On a bright, crisp day in early October, he sped up Archie’s recently paved road and stopped inches from the twin-bay garage. He opened the driver’s door of his 1985 Chevy half-ton and swung his bad leg out first and leaned heavily on his cane.
Inside the garage, his brother stood stooped over a V-8 engine. At the sight of Moss, he dropped a piston into a valve cover and wiped his hands on a soiled cloth.
“There’s been a fire. Clara’s burned pretty bad,” Moss said, when Archie was close enough he smelled grease and dirty engine oil.
You can read Allotrope in one sitting; no, Allotrope compels you to read it in one sitting. The four characters—Yitzhak, Sleeping Bear, Arielle, and Sunny—form a multicultural elasticity that heightens as the story tightens and the mystery deepens. The characters each play a role but their synergy transcends their individual will, and the story unfolds in irony woven into the denouement. Taking from drama the literary device of foreshadowing, Fertik interjects clues and asides along the way in the dialogue and the myth at the story’s core.read more...
Chris, the main character in Last Night in Granada, takes Ambien at night to mitigate the effects of anxiety, depression, and insomnia. To avoid the panic attacks that inevitably punish him when he gets anxious, he reflects on the four months he studied in Granada, Spain, during his junior year in college. He fell in love with Vera, the girl he met there, and together they fell in love with the city of Granada. It was the happiest time in his life. In Chapter 2 we meet Chris in his apartment in Westmont, Chicago, dealing with the cold weather and his insomnia. When he senses the anxiety begin to take hold, he reflects on the places he and Vera explored together: Granada and the Alhambra, but also “Madrid, Toledo, Sevilla, Barcelona, Nerja, Almeria, Cabo de Gata, Guejar Sierra.” We also learn about Chris’ favorite poet, Frederico Garcia Lorca, who plays an essential role in Last Night in Granada. This novel is a love story—between Chris and Vera and Granada—and the narration is deeply satisfying.read more...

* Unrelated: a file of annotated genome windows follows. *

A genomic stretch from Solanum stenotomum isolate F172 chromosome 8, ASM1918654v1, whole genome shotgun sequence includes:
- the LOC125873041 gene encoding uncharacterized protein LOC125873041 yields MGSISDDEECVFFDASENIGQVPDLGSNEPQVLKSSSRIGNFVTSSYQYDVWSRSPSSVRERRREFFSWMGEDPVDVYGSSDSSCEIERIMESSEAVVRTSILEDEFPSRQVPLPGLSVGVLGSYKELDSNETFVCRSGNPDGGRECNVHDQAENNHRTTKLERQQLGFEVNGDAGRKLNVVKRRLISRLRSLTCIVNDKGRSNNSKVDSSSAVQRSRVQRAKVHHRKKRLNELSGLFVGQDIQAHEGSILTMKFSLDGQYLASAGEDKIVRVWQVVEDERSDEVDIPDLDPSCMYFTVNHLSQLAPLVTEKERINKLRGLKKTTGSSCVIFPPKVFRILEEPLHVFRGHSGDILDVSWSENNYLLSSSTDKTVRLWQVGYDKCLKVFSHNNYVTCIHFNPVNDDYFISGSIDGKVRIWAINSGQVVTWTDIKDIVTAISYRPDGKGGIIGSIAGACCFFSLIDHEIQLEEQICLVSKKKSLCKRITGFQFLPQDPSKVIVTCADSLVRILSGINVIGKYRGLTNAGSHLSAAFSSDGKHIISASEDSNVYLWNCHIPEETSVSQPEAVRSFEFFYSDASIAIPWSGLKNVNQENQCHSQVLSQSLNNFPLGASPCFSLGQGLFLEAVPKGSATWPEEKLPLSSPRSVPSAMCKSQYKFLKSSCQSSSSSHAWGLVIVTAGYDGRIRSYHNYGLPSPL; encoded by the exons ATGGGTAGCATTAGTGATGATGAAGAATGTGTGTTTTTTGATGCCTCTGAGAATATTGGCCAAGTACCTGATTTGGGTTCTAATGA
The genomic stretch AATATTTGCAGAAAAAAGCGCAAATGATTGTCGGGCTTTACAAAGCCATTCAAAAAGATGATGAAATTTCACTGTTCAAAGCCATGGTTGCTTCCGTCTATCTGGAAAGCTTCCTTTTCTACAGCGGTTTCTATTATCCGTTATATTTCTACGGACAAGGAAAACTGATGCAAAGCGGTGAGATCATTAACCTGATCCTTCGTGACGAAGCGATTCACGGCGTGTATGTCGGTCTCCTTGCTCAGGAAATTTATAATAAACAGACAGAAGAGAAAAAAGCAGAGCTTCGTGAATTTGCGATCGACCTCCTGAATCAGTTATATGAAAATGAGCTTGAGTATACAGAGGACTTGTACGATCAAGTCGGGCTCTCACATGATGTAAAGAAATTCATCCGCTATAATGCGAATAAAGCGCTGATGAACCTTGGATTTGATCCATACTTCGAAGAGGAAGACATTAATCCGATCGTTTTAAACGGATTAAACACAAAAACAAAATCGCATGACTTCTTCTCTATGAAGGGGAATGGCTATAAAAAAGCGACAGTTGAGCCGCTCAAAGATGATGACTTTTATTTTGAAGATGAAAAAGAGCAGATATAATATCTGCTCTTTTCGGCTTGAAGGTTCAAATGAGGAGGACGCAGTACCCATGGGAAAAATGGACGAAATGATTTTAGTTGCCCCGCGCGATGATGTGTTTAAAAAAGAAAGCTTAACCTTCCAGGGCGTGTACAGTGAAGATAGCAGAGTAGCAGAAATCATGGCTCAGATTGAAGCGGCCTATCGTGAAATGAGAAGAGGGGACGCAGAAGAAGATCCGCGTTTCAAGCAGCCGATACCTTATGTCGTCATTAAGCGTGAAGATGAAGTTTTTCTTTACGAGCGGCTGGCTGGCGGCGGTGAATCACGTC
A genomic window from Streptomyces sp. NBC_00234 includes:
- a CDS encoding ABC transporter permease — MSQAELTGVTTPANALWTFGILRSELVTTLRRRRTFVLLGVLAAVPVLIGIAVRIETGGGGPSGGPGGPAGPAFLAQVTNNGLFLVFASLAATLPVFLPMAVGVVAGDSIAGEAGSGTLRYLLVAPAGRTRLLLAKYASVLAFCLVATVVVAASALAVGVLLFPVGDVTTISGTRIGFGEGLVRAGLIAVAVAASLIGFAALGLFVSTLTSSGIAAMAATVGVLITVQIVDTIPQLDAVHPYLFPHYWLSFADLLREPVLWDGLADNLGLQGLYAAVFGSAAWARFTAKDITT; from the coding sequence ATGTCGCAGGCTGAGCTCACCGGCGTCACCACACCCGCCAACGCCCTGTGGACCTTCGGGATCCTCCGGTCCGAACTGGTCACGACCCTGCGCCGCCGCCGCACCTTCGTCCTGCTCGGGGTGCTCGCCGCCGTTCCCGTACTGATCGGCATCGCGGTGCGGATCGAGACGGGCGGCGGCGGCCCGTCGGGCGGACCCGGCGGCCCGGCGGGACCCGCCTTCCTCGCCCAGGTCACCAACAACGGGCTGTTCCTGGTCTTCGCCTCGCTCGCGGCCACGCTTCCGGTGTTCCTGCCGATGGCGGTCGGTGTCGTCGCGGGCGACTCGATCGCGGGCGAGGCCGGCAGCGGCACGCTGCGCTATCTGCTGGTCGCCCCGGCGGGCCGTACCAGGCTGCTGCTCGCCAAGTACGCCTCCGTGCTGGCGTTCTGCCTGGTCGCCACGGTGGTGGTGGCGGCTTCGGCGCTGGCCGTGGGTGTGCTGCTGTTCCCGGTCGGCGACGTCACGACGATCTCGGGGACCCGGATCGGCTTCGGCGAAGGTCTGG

It is thirty years after the 2020 Plague, or WW III, and Waverly Nelson is lying on the gunmetal metal leg of the bearded sculpture The Awakening half-buried in sand. Around her neck is a ladybug-shaped pendant, a product of her company Cis-Star Technologies that patented the VEE—Virtual Energy Emissions technology producing holographic images. Waverly Nelson’s personal pendant is a prototype that can move data around in mid-air. This morning before dawn she is activating the message that will derail the election of Marshall Danforth after years of manipulating his political career.read more...
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